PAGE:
In the other group, people disagreed about the very definition of social software. The money-blog relationship came up there, too; bloggers undervalue their writing because they love doing it (they’re starving artists). Blogs deliver tremendous value to their readers (look, measure the amount of time spent reading blogs).

How do you know who’s the expert, and who’s the village idiot? If you read their weblog for a while, you learn about them. And the village idiot about sales may be the expert about baseball, and vice versa.

Now, we’re having a lunch break, during which I flipped a slice of deep-dish pizza over onto my (formerly white) keyboard. The “walk” part of BlogWalk is a snowball fight out in the parking lot.

Pictures available at flickr.

Lust Affirmed

Oh, baby! Turns out that my geeky desire will be fulfilled when the iWorks package arrives today: according to MacInTouch, Pages saves files in an XML-=compliant format. W00t!

That outburst reminds me of a tired joke I heard at last summer’s Lilly educational technology conference, to which I thought of an alternate answer, viz.:

Q: What’s the difference between God and a technologist?
A: God doesn’t think he’s [sic] a technologist.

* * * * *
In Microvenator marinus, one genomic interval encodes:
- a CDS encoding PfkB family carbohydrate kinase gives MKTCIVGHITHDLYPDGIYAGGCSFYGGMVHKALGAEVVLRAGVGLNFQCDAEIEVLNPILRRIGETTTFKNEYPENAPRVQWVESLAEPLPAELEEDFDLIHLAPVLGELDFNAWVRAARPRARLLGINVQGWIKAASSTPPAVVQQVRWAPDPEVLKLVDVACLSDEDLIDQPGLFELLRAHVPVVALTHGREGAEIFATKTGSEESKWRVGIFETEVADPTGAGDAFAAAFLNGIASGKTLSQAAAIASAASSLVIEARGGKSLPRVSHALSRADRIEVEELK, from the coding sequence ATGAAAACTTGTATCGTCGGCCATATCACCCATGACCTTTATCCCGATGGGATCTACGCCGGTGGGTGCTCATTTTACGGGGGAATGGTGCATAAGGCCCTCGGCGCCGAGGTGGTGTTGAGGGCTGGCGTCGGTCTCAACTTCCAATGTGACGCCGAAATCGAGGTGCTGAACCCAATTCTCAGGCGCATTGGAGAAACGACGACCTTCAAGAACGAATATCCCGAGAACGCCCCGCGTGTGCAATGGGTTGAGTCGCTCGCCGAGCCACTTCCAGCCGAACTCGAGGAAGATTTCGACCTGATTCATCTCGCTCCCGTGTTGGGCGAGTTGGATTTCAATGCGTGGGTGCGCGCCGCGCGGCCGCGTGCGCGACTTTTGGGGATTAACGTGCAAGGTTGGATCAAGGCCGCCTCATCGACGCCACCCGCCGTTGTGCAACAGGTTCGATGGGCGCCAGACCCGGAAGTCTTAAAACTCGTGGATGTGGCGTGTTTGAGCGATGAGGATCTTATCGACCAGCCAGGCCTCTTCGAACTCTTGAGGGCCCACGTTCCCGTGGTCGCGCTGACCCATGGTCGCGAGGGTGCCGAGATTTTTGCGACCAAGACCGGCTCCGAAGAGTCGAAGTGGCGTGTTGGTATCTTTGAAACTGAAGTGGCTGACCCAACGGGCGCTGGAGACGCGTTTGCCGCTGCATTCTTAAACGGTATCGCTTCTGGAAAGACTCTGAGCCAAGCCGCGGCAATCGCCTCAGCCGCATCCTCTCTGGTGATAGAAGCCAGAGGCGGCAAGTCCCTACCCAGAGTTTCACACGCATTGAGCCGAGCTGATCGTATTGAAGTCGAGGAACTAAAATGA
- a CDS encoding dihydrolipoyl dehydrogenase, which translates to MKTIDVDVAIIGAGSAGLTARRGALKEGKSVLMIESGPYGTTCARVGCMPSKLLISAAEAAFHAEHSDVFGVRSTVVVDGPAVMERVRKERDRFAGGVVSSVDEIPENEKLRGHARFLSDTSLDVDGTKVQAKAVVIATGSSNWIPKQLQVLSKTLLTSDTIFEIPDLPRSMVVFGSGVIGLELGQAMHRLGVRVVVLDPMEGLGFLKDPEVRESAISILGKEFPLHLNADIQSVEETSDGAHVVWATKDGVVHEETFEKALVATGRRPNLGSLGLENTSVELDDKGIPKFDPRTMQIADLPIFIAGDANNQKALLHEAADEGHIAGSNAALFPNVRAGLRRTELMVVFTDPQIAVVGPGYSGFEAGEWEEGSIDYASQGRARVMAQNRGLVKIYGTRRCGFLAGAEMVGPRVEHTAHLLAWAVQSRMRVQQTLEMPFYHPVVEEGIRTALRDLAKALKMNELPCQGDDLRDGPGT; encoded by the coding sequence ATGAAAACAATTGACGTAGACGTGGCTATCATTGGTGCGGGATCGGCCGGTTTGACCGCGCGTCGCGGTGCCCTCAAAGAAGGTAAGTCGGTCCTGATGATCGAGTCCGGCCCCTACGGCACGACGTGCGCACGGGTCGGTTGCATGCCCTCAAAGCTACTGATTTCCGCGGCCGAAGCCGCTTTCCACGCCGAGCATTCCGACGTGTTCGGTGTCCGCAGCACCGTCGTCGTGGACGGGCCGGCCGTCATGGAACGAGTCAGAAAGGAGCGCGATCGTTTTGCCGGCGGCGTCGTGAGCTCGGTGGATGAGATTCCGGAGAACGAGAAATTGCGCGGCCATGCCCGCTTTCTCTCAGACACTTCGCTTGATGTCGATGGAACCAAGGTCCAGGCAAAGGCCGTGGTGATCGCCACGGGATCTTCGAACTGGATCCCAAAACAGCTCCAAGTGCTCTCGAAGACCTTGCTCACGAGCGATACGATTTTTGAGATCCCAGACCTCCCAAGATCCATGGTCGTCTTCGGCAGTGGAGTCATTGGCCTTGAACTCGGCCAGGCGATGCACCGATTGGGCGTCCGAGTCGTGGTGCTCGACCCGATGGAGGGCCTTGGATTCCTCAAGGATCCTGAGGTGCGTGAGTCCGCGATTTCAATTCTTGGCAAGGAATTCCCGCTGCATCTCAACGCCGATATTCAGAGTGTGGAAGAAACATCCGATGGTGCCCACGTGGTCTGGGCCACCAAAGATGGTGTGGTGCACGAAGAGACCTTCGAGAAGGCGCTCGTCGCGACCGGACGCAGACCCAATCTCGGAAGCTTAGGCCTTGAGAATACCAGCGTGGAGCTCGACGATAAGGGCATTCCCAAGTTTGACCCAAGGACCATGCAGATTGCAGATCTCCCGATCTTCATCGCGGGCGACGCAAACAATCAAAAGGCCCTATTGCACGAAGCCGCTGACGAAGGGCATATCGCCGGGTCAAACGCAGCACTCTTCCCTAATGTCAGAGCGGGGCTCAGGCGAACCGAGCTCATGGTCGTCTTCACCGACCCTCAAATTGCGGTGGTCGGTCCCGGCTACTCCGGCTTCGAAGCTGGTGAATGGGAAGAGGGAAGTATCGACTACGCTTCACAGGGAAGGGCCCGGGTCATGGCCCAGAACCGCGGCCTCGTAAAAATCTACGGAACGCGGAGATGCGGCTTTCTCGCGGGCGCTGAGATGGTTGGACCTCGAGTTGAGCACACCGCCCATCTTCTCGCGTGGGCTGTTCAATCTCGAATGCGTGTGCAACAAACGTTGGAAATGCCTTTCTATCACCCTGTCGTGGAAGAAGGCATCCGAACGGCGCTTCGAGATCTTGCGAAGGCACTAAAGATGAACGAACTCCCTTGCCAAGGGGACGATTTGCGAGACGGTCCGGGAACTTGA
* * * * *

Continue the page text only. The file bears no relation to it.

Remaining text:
I realized, “And God sometimes answers prayers. . . .”

No There There

Here’s another time I think Dave Winer got it just right: “[T]here is no ‘the’ blogging community. So many people think they grok the wholeness of it, but are only looking at a small part.” We see this in big-media representations of blogging (over-simplified to “cats and politics” or “teenagers and dweebs”), but also in the recurrent effort to define blogging; most characterizations and definitions end up excluding [atypical, hence especially interesting] examples in order to establish an authorized, conventional set of data.

I would probably say that “the blogging community” exists, but is so thin an entity that once you nget past “sometime in the past year I’ve posted an entry in a weblog” there isn’t much “common” held by the community. It’s like “the community of English-speakers” — vast, and utterly diverse.

Generalizations about Blogaria fall into the same trap that besets moaning about A-lists and power laws. Sure — columnists and pundits can gaze bemusedly at the head and tail of the curve, at Glenn Reynolds and Josh Marshall, at “My Three Kitties” and “What I Had For Breakfast.” Yes, the closer one is to the “power” of the power law, the more you resemble the big media, the more familiar the star trip, the less interactivity possible. But Blogaria has a longer, thicker, more varied and intellectually richer tail than print and broadcast publishing. The elbow of the power law provides the sweet spot for online communication, and bloggers hit that elbow in so many different ways that they wind up defeating the noblest and best efforts to define, to characterize “the blogging community.”